At one time, the history of Italian wine making recorded white wine as being far different than it is today. The wines of antiquity, written about in the 1st century BC by Pliny the Elder, were so dark from oxidation that they resembled red wine more than white.
In Natural History, Pliny described Opimian, a popular white wine of the time, as "reduced to a kind of bitter honey but still recognizably wine." Opimian was not the only early Italian white wine. Falernian and Surrentinum were also popular, although the Emperor Tiberius said the latter was merely "high quality vinegar."
Major changes in the Italian appetite for white wine developed over the centuries. Even so, interest in red wine began to dominate, spurred on by the popularity of grapes like Sangiovese, Barbera and Primitivo and the international interest in Cabernet Sauvignon, Merlot and Pinot Noir.
A major change took place in 1861 with the unification of Italy. Vineyard planting took off as the economy boomed and white wines mounted a comeback. Today, there is hardly a corner of Italy where you won't find at least one white wine.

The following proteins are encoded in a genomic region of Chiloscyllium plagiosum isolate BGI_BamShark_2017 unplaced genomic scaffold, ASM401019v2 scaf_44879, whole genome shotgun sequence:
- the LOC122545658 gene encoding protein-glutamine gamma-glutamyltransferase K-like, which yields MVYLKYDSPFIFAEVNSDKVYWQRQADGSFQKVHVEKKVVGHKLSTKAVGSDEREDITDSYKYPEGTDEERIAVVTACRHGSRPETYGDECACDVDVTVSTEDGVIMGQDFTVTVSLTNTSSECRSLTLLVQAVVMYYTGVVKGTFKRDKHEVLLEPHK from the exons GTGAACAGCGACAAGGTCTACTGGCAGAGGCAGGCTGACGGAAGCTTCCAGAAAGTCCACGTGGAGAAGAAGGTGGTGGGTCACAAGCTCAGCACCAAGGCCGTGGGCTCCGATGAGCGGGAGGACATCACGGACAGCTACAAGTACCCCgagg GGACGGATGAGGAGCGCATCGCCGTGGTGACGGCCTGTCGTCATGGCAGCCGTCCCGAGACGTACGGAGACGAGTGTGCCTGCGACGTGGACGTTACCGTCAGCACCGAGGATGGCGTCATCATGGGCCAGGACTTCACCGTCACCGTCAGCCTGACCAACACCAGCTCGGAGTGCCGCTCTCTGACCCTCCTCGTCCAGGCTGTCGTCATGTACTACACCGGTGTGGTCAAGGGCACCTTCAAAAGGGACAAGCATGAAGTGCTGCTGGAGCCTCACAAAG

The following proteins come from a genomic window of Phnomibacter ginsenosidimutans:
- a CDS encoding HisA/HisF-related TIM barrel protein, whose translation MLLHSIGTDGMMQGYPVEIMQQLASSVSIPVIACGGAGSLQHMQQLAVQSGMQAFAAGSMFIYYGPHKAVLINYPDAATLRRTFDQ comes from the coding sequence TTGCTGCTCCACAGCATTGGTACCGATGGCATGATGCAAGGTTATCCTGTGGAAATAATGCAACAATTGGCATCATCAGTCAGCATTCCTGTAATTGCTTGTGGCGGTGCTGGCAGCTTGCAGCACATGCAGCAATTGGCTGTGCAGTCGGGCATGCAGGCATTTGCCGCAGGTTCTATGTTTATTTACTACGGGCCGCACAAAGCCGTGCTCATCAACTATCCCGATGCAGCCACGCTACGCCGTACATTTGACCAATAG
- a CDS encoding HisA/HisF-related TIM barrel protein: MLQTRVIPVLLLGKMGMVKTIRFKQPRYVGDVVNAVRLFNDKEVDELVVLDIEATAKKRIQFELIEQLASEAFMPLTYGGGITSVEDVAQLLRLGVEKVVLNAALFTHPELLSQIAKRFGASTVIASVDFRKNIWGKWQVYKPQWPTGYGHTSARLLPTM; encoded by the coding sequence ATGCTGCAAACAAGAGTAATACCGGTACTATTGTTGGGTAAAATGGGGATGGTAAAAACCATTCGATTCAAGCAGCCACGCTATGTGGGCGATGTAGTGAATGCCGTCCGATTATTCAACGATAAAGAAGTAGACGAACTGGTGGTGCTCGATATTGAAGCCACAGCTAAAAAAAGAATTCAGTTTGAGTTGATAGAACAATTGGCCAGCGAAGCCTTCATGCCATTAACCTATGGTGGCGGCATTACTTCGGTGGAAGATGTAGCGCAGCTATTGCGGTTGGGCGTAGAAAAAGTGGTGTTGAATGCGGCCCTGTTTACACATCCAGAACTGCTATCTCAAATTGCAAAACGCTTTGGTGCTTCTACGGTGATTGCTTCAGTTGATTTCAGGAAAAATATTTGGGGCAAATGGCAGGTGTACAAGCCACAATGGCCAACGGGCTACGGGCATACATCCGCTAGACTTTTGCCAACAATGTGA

There are about 1,000 grapevines recorded in Italy, with maybe half spread out in the 20 regions, from Lombardy to Calabria, plus Sicily and Sardinia. What follows, then, is a list, in alphabetical order, of 12 white grapes that have been responsible for elevating Italian white wines to where they are today in the international market.
|Fully ripe Cortese grapes|
Cortese is a popular white grape grown in southeast Piedmont, known mostly for Gavi (or Cortese de Gavi). Aromatic with bright acidity and a hint of mineral, Cortese is a white standout in a region known mainly for red wines.
Falanghina is common in the area around Naples. This aromatic white grape is featured in the wine of Campania. Best on its own, without oak, Falanghina is a fragrant white that may have been the base for Falerian, perhaps the best known wine of the Roman era.